My dissertation research poses two overarching questions. First, how do climate change, land use change, and population growth compare and interact as drivers of change to future water demands and supply in California's Central Valley? Second, how can risk be integrated into such assessments of climate impacts?
To address the first of these questions, I built and calibrated an integrated hydrology and water operations model to simulate the historical water system operations in the Stanislaus, Tuolumne, and Merced river basins in California's Central Valley. I then drove this model over the course of the century using simulations of climate change, population growth, land use change and water use efficiency to compare the effects on water demands and water supply reliability.
Model results indicate that in the rapidly urbanizing study area, with projected low-density growth displacing farmland, the impacts of population and urbanization on water demands are greater than that of climate change alone. The net effect throughout the study area is decreasing water demands, driven by removal of acreage from agricultural production. Although climate change considered alone results in decreasing water supply reliability, population growth and land use change mute the effect.
To address the second question with risk analysis, I developed a method for quantifying risk preferences of water managers, using the economic concepts of risk aversion (the desire to avoid and manage risks) and loss aversion (a tendency for people to strongly prefer avoiding losses to acquiring gains). I applied the method in interviews with managers responsible for water supply to irrigation districts in the study area. My interviews revealed high levels of both risk aversion and loss aversion when it comes to their duties in water provision for agricultural customers.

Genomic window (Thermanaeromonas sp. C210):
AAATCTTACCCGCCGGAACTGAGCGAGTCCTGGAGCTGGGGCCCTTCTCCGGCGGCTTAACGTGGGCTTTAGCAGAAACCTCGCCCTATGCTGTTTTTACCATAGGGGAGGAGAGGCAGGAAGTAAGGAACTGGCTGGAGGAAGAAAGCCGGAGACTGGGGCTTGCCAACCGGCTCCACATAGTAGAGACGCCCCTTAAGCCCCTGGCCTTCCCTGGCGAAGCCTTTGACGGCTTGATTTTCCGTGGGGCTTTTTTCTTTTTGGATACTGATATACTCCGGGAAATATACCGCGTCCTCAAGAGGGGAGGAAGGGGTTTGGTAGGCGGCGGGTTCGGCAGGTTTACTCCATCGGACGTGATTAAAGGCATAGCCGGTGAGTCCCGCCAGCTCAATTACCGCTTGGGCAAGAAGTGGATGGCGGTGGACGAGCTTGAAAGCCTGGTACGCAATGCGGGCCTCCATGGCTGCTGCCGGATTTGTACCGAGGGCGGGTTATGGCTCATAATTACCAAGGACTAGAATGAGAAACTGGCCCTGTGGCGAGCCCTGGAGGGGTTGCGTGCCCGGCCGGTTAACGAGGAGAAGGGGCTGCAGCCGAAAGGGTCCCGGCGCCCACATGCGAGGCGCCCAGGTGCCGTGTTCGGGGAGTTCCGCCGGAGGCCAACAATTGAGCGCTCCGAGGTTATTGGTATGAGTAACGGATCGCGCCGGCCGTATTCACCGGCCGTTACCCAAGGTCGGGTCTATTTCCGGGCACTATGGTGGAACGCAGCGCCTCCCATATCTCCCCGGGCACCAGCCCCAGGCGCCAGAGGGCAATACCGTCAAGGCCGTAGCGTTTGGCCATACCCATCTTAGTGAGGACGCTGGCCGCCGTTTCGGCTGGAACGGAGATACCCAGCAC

I then combined the risk preferences with output from the climate-driven hydrology modeling to estimate expected utility under climate change. Model results for water supply under climate change give lower expected utility for managers than when assuming historical conditions, indicating that impacts of climate change will be negative for the water sector in this region regardless of the degree of managers' risk aversion. However, the expected utility for decision makers is strongly influenced by their risk preferences, and these risk preferences are stronger determinants of results for expected utility than are climate conditions.
The results highlight the importance of considering land use as a driver of water system change, especially when invoking population growth as a driver of change. They also show the limitations of climate impacts assessments that do not incorporate other major stressors, complementing previous path-breaking global-scale efforts and highlighting the importance of place-specific, spatially explicit analyses.
The analysis reported in this dissertation supports the notion that managers' risk preferences may be underutilized in impacts assessment, and in particular that ignoring them may understate estimates of climate change impacts. If results using this and other methods on water managers stand to scrutiny and repeated application, and particularly if variants produce congruent results in other sectors of resource management, they may also indicate that loss aversion on the local scale could drive the use of risk analysis in global scale integrated assessment.